“From now on, this church is part of Strasbourg’s religious legacy, just like the famous Roman Catholic cathedral, which recently celebrated its millennium, or the Protestant church, or the Great Synagogue, opened immediately after the war, or the great mosque, at the inauguration of which I participated,” said the mayor.
“May this church serve the Orthodox community, the inhabitants of Strasbourg and of its surroundings. May it allow them to raise their prayers and to serve the Lord, as faith demands,” concluded Roland Ries.
Then the primate of the Russian Orthodox Church gave also a speech, before offering an icon of the Savior to the parish and giving distinctions, especially to Hegumen Philip, who he elevated to the rank of archimandrite.
After the Divine Liturgy, Patriarch Kirill visited the site and the various premises, including the spiritual and cultural center, located near the church. The students of Sunday School wished the Primate of the Russian Orthodox Church his namesday, which he had celebrated the day before.
The All Saints church has already become a cultural monument for Strasbourg, n the same way as the Russian churches in Paris, Nice, and Cannes. Some have nicknamed it the “pearl of Strasbourg” or the “white swan of Strasbourg”.
In its early days, the parish community gathered in a small local down-town. The French-speaking community of the Moscow Patriarchate in Strasbourg is still celebrating the Divine Liturgy there.
In April 2007, All Saints parish settled in a former garage, but the building quickly became too small for the growing community, and did not meet their needs. After visiting the Primate of the Russian Church in Strasbourg in 2007, they slowly began to look for a piece of land where they could build an Orthodox church in the style of traditional Russian architecture. The arrival of Roland Ries and his team at the town hall gave a new impetus to the project.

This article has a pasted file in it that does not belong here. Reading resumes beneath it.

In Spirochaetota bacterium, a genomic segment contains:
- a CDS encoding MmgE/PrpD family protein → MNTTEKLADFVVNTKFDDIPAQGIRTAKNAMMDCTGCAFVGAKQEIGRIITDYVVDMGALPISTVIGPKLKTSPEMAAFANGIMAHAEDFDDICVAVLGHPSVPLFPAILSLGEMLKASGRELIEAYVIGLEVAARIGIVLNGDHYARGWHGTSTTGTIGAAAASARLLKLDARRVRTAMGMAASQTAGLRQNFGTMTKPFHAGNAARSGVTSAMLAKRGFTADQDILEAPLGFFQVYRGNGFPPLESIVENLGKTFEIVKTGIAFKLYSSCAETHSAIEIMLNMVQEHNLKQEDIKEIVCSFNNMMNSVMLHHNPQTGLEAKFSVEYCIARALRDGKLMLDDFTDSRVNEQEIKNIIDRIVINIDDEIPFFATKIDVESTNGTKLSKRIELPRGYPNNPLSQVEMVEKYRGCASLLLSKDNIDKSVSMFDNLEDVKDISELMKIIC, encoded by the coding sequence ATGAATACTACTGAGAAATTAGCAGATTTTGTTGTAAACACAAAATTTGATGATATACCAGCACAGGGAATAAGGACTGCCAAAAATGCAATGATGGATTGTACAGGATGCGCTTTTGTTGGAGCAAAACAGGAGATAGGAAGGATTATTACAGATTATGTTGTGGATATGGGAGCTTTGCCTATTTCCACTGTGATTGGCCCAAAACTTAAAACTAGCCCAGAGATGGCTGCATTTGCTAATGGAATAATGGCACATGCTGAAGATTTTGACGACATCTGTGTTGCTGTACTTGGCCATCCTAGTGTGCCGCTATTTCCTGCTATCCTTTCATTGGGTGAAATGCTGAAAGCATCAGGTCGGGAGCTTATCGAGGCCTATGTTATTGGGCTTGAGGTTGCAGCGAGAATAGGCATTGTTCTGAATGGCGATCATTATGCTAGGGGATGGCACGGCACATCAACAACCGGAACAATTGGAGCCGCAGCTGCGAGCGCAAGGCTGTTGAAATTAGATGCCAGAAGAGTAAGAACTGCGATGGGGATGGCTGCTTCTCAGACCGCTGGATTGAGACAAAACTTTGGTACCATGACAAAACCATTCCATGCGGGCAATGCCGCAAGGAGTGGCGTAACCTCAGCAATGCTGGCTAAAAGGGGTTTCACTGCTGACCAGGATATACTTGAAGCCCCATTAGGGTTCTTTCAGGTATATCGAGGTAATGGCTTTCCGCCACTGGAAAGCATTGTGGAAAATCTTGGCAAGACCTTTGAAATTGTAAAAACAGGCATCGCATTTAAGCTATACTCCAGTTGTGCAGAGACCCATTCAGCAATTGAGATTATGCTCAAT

On January 17, 2011, the City Council made the historic decision to give some land to the Russian Orthodox Church for the construction of a church and of parish buildings on the banks of the Marne Canal, in the Quinzième Conseil neighborhood. The land is located not far from the “Orangerie” park and the European institutions, namely the Council of Europe, the European Court of Human Rights, and the European Parliament.
On December 21, 2012, the authorities issued the building permit, signed by Mayor Roland Ries. On March 15, the lease signed between All Saints parish and the Strasbourg city hall for 99 years, for the symbolic annual sum of 15 euros, came into force.
On December 7, 2013, the celebration of a moleben marked the beginning of the work, in the presence of the Mayor of the city and of diplomatic representatives to the Council of Europe.
The blessing of the foundation stone took place on September 30, 2014. The delivery and assembly of the dome required special permissions.
The spiritual and cultural center, built with private donations, was inaugurated on May 19, 2017.
Hegumen Philip (Ryabykh), the rector of the parish and the representative of the Moscow Patriarchate to the Council of Europe, cut the red ribbon with the mayor of Strasbourg.
On May 25, 2015, on the Feast of the Ascension, Hegumen Philip dedicated the parish house.
The Cultural and Spiritual Center is also home to the Representation of the Orthodox Church to the Council of Europe and to the administration of the parish. It contains a library, a conference room, classrooms, a refectory, and various rooms for staff.
On June 4, 2017, a first Divine Liturgy was celebrated in the premises of the center, pending the completion of the work of the church.
On December 23, 2018, Bishop Nestor of Chersonese (now Archbishop of Madrid and Lisbon) celebrated the small consecration of the church, where all the services have since been celebrated.
Source in Russian